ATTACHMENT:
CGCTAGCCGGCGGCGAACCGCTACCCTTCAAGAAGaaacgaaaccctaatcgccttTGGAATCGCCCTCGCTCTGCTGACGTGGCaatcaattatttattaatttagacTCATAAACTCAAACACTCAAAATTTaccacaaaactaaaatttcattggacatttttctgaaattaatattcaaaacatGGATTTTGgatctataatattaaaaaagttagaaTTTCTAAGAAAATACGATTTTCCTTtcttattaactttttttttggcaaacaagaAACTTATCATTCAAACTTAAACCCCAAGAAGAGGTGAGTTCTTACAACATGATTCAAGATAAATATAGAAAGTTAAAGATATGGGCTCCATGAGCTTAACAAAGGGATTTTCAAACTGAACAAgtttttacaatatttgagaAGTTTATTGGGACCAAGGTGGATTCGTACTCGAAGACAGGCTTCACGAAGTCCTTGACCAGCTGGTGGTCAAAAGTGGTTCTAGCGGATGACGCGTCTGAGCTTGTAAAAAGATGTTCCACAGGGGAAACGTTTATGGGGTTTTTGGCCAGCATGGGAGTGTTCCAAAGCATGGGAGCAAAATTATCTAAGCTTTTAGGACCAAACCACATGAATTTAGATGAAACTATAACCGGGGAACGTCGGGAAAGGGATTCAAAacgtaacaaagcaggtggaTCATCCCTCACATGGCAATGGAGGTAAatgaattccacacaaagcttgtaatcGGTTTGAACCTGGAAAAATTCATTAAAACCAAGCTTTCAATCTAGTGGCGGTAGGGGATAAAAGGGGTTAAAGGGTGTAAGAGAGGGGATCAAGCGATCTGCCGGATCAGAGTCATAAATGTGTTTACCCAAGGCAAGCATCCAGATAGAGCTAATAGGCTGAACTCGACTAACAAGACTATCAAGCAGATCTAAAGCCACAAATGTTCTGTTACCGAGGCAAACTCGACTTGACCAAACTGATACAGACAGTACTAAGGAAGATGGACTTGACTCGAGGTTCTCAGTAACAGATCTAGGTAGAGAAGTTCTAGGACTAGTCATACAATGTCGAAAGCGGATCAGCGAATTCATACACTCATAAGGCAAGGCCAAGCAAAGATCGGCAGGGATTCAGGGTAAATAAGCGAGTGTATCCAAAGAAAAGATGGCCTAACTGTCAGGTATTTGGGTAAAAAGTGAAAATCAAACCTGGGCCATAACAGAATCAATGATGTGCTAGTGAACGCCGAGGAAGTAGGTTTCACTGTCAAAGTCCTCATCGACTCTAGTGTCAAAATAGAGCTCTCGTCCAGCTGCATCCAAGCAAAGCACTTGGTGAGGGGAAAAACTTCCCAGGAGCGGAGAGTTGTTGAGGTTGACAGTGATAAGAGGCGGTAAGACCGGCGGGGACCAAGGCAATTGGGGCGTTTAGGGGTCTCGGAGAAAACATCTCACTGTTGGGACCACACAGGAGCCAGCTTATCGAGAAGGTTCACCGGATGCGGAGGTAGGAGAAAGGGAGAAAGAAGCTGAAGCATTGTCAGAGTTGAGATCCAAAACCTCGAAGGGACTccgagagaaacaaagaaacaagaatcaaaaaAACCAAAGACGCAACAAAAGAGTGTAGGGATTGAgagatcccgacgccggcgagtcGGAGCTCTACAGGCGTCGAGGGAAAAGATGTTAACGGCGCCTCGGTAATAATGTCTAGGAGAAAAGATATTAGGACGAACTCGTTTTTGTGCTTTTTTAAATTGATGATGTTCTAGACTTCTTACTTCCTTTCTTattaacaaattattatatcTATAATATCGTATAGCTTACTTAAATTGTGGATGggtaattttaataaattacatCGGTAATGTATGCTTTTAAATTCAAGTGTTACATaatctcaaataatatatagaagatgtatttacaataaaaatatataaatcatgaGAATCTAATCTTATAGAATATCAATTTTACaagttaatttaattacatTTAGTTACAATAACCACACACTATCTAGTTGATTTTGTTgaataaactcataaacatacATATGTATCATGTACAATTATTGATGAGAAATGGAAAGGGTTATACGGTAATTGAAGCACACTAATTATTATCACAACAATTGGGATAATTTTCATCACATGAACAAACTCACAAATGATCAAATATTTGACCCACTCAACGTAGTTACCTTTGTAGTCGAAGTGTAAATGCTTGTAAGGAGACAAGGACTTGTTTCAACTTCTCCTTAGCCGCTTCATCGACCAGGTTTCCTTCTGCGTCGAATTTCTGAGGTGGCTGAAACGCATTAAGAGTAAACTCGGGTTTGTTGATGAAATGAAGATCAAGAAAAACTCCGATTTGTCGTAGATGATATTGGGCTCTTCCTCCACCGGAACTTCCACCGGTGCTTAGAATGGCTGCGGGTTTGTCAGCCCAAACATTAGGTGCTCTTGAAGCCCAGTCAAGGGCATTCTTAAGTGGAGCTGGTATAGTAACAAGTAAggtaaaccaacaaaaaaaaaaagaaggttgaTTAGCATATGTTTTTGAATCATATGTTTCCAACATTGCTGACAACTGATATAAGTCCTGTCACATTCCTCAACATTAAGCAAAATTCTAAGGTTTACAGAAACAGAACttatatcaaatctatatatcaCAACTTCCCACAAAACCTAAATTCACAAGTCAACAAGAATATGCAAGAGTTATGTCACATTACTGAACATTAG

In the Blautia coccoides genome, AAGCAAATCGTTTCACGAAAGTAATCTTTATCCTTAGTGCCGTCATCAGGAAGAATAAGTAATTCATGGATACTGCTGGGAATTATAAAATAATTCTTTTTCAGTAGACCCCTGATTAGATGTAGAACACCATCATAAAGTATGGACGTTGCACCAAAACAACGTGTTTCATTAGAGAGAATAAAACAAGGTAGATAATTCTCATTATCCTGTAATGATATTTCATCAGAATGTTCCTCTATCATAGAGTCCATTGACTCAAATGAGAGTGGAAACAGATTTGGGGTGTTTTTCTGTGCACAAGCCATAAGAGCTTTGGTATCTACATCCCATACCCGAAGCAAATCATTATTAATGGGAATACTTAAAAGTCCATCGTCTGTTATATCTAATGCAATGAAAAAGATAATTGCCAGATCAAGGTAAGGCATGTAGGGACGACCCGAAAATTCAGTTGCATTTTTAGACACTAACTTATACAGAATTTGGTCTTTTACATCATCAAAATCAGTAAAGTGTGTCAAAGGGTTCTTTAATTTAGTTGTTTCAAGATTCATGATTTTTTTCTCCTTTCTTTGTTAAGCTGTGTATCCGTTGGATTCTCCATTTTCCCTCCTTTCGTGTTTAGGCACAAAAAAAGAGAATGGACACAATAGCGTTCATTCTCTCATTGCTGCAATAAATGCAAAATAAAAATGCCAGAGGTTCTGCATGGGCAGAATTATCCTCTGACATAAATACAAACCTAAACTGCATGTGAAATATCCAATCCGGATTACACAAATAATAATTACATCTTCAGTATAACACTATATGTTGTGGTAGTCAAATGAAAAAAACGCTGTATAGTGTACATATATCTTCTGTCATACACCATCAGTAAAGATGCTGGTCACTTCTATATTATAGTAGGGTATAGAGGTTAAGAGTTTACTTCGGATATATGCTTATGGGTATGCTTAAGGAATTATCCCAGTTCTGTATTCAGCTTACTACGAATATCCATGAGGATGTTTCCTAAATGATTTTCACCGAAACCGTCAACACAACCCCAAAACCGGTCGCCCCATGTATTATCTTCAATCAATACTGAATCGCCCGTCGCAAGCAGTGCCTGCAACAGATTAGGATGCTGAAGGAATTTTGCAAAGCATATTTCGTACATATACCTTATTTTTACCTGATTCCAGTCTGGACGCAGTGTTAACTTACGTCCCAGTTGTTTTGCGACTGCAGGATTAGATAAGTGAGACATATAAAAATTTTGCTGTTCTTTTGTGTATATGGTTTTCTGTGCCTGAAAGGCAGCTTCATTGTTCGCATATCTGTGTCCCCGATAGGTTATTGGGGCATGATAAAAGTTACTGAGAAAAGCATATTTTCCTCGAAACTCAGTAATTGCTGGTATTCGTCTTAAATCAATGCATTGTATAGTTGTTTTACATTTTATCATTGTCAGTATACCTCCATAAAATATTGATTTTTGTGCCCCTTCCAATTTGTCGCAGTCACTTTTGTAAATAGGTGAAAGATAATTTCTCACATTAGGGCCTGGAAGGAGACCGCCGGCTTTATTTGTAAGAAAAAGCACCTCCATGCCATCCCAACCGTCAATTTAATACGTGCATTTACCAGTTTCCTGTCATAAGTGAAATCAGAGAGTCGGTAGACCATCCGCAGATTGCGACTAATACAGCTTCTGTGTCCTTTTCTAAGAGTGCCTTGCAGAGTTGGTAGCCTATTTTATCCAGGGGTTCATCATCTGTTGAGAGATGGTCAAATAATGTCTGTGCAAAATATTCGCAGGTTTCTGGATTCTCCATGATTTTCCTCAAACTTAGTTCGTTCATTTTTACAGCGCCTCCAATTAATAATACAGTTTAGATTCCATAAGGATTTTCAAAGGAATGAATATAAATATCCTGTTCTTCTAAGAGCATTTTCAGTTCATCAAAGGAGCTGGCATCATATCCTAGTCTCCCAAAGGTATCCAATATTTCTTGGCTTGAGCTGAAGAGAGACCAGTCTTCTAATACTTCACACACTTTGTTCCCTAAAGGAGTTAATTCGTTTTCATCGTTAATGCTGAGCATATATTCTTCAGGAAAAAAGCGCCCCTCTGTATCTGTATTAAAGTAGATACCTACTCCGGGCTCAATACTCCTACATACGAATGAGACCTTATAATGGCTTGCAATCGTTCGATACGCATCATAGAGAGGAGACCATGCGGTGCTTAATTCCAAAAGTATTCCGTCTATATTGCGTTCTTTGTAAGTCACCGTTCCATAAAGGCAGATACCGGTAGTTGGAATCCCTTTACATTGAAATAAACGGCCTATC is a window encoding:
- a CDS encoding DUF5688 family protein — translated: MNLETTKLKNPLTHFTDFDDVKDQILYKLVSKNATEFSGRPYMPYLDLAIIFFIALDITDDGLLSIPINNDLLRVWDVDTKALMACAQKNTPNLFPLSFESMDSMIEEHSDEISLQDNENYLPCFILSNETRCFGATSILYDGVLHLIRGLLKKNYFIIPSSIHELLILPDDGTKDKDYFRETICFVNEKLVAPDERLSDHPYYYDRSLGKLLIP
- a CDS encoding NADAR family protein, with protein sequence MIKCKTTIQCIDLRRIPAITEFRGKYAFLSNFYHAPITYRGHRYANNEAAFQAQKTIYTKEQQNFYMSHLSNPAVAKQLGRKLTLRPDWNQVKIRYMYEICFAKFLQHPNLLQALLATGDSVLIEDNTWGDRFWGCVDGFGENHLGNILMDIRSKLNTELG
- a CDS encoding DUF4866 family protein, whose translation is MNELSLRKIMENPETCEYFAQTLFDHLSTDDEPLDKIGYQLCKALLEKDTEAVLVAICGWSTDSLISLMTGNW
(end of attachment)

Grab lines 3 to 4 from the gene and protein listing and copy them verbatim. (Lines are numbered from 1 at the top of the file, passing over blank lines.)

- a CDS encoding DUF5688 family protein — translated: MNLETTKLKNPLTHFTDFDDVKDQILYKLVSKNATEFSGRPYMPYLDLAIIFFIALDITDDGLLSIPINNDLLRVWDVDTKALMACAQKNTPNLFPLSFESMDSMIEEHSDEISLQDNENYLPCFILSNETRCFGATSILYDGVLHLIRGLLKKNYFIIPSSIHELLILPDDGTKDKDYFRETICFVNEKLVAPDERLSDHPYYYDRSLGKLLIP
- a CDS encoding NADAR family protein, with protein sequence MIKCKTTIQCIDLRRIPAITEFRGKYAFLSNFYHAPITYRGHRYANNEAAFQAQKTIYTKEQQNFYMSHLSNPAVAKQLGRKLTLRPDWNQVKIRYMYEICFAKFLQHPNLLQALLATGDSVLIEDNTWGDRFWGCVDGFGENHLGNILMDIRSKLNTELG